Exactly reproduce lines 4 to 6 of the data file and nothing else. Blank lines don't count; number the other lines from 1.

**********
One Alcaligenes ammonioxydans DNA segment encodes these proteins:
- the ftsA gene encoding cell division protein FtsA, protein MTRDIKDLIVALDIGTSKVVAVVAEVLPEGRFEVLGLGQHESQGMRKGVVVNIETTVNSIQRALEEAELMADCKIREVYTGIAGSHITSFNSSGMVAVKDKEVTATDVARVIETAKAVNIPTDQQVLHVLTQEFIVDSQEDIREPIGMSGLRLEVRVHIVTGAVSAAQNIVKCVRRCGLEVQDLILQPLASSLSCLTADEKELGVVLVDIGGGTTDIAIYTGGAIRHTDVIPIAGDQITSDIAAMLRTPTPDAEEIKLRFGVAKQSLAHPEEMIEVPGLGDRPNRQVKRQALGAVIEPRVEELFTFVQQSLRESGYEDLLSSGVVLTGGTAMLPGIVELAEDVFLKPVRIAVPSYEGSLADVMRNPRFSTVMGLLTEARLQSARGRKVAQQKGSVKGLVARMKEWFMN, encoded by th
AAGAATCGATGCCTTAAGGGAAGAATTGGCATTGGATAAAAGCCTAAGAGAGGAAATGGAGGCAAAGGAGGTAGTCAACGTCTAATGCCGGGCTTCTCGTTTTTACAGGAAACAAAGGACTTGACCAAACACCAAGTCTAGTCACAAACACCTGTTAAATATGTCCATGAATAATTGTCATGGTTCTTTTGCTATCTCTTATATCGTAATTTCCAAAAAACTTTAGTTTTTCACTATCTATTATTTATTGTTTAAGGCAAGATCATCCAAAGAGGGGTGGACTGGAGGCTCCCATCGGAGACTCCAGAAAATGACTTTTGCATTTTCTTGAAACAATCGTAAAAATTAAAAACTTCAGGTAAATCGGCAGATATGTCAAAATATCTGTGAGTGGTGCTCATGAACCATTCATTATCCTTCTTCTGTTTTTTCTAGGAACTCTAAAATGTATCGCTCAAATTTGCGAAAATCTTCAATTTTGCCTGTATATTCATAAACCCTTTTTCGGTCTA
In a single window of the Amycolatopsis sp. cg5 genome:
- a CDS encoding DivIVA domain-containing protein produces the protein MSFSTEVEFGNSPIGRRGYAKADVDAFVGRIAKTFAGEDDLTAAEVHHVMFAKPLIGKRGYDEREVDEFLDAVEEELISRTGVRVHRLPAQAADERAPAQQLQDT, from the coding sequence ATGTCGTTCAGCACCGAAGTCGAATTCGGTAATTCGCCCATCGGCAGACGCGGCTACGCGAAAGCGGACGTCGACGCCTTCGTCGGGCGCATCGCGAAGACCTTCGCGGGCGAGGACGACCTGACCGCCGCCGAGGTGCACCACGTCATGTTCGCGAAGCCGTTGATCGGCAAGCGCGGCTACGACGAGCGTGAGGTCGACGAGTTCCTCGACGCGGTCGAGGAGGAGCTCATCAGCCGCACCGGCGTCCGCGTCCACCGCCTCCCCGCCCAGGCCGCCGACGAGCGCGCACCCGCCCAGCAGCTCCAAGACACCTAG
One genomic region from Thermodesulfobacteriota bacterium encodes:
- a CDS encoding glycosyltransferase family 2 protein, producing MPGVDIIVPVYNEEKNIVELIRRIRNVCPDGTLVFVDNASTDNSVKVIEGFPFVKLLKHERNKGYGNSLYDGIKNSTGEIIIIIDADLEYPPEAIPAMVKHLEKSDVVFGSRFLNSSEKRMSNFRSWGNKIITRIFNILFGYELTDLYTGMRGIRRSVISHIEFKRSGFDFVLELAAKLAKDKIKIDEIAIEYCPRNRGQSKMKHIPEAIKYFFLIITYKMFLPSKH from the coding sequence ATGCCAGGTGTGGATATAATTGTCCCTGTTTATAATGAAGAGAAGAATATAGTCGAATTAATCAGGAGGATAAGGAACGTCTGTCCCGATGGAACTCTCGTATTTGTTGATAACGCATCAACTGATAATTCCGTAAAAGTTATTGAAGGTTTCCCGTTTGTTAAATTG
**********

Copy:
In a single window of the Amycolatopsis sp. cg5 genome:
- a CDS encoding DivIVA domain-containing protein produces the protein MSFSTEVEFGNSPIGRRGYAKADVDAFVGRIAKTFAGEDDLTAAEVHHVMFAKPLIGKRGYDEREVDEFLDAVEEELISRTGVRVHRLPAQAADERAPAQQLQDT, from the coding sequence ATGTCGTTCAGCACCGAAGTCGAATTCGGTAATTCGCCCATCGGCAGACGCGGCTACGCGAAAGCGGACGTCGACGCCTTCGTCGGGCGCATCGCGAAGACCTTCGCGGGCGAGGACGACCTGACCGCCGCCGAGGTGCACCACGTCATGTTCGCGAAGCCGTTGATCGGCAAGCGCGGCTACGACGAGCGTGAGGTCGACGAGTTCCTCGACGCGGTCGAGGAGGAGCTCATCAGCCGCACCGGCGTCCGCGTCCACCGCCTCCCCGCCCAGGCCGCCGACGAGCGCGCACCCGCCCAGCAGCTCCAAGACACCTAG
One genomic region from Thermodesulfobacteriota bacterium encodes: